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I come from a Codeigniter MVC background that we've been working with for some time now. It's time to roll our own framework for a big project, but we have come now to the Database part and got a bit confused immediately.
In Codeigniter, we've used the ActiveRecord for all SQL database connections, which has worked well, but since it's not a separate part, we are on the search for a ORM solution to write as little code as possible in our models to get our data from the databases.

We have reviewed the major alternatives including Doctrine2 and Propel, but we're quite scared by the fact of those configuration files and how extensive these libraries really are.

Is it really good sense, from a maintenance-wise perspective to choose an ORM that requires editing in so many more files then the obvious MVC's when a schema change is rolled out?

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IMO, you are much better off editing a few configuration files every now when the alternative is rolling your own ORM. – Gordon Aug 20 '10 at 11:30
Hi! I am definitely not going to build my own ORM for the sake of maintaining my ego, that is like reinventing a wheel that has been done fifty times before :) – Industrial Aug 20 '10 at 13:48

3 Answers 3

up vote 4 down vote accepted

Truth be told, propel and doctrine are perhaps the best php ORM in the market right now, I use propel which is bundle with symfony framework but once you have covered the documentation it really makes a huge difference and the both ORMs know how to stay out of your way when you need native sql. I would recommend you pick one(propel/doctrine) from the two and just invest time and go through the documentation, the end result will be worth it.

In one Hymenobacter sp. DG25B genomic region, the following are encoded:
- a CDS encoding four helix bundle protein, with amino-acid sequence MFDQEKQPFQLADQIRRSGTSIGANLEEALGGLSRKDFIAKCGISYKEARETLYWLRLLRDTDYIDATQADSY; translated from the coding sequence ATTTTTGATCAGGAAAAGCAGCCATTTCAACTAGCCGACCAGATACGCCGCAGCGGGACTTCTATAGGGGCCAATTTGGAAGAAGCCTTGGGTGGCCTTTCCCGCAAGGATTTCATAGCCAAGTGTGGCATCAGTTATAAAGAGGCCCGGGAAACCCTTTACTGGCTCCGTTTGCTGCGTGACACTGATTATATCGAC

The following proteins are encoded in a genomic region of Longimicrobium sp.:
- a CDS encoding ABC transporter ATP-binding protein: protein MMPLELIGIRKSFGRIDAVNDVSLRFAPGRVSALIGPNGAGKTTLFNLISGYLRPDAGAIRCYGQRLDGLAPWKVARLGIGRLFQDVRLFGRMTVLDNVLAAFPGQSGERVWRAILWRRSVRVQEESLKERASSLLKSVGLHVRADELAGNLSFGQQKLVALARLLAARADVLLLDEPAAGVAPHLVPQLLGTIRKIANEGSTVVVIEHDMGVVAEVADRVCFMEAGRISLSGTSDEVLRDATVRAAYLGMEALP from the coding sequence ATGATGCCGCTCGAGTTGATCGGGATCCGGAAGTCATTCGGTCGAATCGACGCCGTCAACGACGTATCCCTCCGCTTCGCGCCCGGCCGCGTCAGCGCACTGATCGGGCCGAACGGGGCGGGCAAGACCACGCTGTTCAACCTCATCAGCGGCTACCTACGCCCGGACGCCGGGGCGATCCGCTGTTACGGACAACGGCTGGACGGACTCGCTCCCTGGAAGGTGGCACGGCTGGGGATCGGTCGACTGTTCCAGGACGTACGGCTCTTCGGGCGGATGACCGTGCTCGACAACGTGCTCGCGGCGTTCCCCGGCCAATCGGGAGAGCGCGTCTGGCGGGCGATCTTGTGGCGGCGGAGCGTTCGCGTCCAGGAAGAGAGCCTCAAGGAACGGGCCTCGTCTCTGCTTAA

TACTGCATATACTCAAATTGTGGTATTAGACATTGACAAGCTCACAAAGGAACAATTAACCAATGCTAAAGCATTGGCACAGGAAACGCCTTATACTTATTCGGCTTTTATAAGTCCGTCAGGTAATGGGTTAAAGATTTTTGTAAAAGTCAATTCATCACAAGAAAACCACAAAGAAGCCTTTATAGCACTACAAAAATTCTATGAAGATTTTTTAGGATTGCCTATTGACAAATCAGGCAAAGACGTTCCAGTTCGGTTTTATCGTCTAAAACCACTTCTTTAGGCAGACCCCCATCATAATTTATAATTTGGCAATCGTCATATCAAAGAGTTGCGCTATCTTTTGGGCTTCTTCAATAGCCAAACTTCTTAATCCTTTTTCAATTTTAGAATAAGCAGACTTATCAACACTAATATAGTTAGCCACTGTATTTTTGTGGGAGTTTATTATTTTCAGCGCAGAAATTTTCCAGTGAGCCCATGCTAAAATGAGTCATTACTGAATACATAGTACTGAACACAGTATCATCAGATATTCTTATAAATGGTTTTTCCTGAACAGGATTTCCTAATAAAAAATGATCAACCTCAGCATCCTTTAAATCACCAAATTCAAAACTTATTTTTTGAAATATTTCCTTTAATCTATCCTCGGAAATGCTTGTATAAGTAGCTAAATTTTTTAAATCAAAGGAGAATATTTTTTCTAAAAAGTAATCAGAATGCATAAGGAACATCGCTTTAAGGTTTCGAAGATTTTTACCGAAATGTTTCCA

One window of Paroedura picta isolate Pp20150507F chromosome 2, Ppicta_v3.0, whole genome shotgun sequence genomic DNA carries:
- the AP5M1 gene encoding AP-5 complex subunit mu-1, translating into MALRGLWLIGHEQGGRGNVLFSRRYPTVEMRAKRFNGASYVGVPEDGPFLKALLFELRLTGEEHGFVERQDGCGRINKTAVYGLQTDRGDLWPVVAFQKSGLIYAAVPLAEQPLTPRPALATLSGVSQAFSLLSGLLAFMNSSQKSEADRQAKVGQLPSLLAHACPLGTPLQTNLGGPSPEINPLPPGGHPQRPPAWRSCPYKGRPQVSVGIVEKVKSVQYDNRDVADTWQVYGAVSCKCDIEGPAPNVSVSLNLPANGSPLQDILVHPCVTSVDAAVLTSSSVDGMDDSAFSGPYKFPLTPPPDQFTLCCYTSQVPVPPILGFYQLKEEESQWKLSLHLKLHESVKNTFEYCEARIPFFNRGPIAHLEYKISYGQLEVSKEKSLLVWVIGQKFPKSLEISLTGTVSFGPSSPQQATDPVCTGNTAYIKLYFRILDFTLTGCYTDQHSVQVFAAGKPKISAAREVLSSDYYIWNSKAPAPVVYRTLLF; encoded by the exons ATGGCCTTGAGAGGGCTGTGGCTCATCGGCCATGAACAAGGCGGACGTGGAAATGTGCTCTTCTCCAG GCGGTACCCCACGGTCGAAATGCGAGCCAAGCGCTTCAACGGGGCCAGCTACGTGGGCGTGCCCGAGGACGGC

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Well, actually for Propel you don't have to edit many files when you change your schema (if you stick to basic ORM use). You just update your database schema file (schema.xml), afterwards run propel-gen and that tool will create the necessary Propel classes for you, in the folder you specified (in

The BaseXXX classes in the om folder should never be edited, because they will be overwritten every time you change your schema and run propel-gen. Just add your business logic to the classes in the main folder (which per default inherit the Base classes), they are only created once and will not be touched by propel-gen afterwards.

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And with doctrine you can basically just rely on the schema.yml file (YAML format). Using that file, doctrine is able to generate the SQL, the model classes, the filters, .... everything (of course then you can modify the files if you want but in most scenarions you won´t)

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